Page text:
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Dehydration Should Be a Daily Concern

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Posted: 9/8/2004

COLUMBUS, Ohio – This time of year, college and professional athletes sweat through late-summer workouts and games, but they’re not the only people who should worry about maintaining proper fluid intake.

Doctor James Borchers
James R. Borchers, M.D.

“There is a misconception that inactivity means you don’t have to worry about dehydration,” says Dr. Jim Borchers, a sports medicine specialist at The Ohio State University Medical Center. “The truth is, many of us are chronically dehydrated, at least mildly, which puts us at risk for more severe dehydration when we increase our activity level.”

People with desk jobs who spend the day filling up on coffee and soft drinks – especially those containing caffeine – are particularly at risk because the caffeine mobilizes any existing fluids and helps flush them from the body.

“Caffeinated drinks don’t give adequate fluid replacement, and actually have a dehydrating effect,” Borchers said. “It’s a much better idea to drink water or other hydrating fluids during the day.”

Staying hydrated is so important because 60 percent of the body is made up of fluids, noted Borchers, who practices at the OSU Sports Medicine Center. So to have adequate fuel for everyday tasks and optimum muscle function for exertion, the body needs plenty of liquids. Just how much water is needed is different for each person, but there are signals when fluids are low – such as lethargy, fatigue, dizziness and a headache. Another telltale sign: urine that is dark in color, meaning the body is concentrating urine in an attempt to hold onto fluids.

Being thirsty, in fact, is a sign the body has waited too long for fluids. “With most exercise, drinking to prevent thirst is a good rule of thumb,” Borchers said. “Thirst is actually a late sign of fluid depletion.”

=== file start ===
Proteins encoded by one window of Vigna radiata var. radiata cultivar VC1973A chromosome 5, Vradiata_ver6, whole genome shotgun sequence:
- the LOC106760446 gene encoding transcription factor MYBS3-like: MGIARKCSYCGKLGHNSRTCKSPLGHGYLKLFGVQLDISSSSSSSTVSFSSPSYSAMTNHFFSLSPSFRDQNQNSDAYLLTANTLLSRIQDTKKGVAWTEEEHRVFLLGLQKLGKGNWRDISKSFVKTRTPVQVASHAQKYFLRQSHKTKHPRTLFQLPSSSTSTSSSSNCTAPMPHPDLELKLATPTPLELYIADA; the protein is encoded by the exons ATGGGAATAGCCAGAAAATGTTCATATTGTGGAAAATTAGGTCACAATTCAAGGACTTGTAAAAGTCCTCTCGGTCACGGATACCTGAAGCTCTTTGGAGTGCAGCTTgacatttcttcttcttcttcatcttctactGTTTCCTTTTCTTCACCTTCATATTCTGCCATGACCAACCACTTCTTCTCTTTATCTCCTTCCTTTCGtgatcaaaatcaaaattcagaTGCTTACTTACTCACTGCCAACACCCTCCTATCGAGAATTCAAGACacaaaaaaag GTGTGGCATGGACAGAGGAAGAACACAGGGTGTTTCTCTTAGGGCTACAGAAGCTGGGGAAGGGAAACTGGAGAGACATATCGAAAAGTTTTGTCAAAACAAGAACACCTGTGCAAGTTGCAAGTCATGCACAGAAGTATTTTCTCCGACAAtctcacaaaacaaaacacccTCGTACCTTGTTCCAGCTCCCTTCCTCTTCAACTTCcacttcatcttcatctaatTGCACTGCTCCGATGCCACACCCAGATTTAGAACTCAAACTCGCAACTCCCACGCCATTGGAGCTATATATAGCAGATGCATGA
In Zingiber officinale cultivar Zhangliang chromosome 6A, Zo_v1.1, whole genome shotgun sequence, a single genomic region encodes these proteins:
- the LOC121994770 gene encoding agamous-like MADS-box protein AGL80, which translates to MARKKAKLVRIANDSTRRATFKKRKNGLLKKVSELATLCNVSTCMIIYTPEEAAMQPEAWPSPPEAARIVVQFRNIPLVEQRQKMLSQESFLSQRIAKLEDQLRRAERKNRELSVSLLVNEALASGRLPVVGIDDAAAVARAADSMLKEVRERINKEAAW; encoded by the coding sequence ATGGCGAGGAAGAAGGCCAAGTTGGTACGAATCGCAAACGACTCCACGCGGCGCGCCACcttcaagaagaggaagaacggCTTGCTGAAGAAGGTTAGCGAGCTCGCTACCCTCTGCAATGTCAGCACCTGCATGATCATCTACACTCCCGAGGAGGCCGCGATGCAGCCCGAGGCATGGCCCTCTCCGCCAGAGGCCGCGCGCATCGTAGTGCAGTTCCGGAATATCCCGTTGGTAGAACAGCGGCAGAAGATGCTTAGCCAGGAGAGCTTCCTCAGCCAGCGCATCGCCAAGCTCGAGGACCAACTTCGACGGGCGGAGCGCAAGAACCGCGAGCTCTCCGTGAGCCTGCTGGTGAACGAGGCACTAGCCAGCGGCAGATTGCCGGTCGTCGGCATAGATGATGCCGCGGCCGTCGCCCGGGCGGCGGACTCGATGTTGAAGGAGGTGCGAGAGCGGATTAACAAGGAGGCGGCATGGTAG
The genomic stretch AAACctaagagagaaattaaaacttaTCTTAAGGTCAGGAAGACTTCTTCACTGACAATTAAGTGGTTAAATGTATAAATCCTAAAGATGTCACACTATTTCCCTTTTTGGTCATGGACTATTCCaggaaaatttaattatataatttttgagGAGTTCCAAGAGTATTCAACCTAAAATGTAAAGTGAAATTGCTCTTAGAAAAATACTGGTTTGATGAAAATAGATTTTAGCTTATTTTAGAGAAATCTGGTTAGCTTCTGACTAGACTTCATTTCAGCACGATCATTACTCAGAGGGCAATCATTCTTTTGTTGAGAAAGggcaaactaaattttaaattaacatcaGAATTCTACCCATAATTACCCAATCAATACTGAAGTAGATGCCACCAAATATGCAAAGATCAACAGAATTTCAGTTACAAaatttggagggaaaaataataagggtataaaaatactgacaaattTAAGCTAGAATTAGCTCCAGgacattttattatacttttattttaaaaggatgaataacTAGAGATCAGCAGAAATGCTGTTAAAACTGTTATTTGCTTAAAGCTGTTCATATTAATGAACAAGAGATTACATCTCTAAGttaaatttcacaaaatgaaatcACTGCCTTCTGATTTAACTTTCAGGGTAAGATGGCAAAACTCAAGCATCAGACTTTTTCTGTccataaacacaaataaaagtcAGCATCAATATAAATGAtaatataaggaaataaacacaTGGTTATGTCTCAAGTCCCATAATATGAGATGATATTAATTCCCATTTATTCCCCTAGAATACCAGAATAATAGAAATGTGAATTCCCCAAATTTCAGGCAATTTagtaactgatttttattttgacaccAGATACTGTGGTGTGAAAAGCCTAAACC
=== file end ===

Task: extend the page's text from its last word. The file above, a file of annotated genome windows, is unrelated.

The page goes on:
Though mild dehydration causes mild symptoms and problems with muscle soreness and slow recovery after exercise, more severe dehydration can lead to heat illness and even physiological imbalances that could damage organ function.

“One of the problems is that there are no clear signs that you don’t have enough fluids,” Borchers said. “So it’s important to keep track of the fluids you take in and pay attention to any environmental factors that could contribute to dehydration.”

Environmental factors range from excessive heat to wearing heavy clothes or equipment in warm temperatures that could elevate body heat.

Borchers recognizes that people unaccustomed to frequent water intake may have trouble making hydration a health habit. “It’s like most habits – you have to start slow and not expect to make major changes all at once,” he said. For those who don’t enjoy drinking water, he recommends trying fluid replacement drinks or other fluids that are sugar- and caffeine-free.

The OSU Sports Medicine staff includes physicians, licensed physical therapists, certified athletic trainers, licensed sports psychologists, nutrition consultants and a radiology technician, all based at OSU Outpatient Services, 2050 Kenny Road. Center services range from nutritional and psychological counseling and physical therapy to orthopedic surgery, routine sports physicals, and diagnosis and treatment of the full spectrum of sports-related injuries.

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Emily Caldwell
Medical Center Communications
614.293.3737
caldwell-6@medctr.osu.edu

OSU Medical Center; Primary Care Network; Sports Medicine; University Hospital; Wellness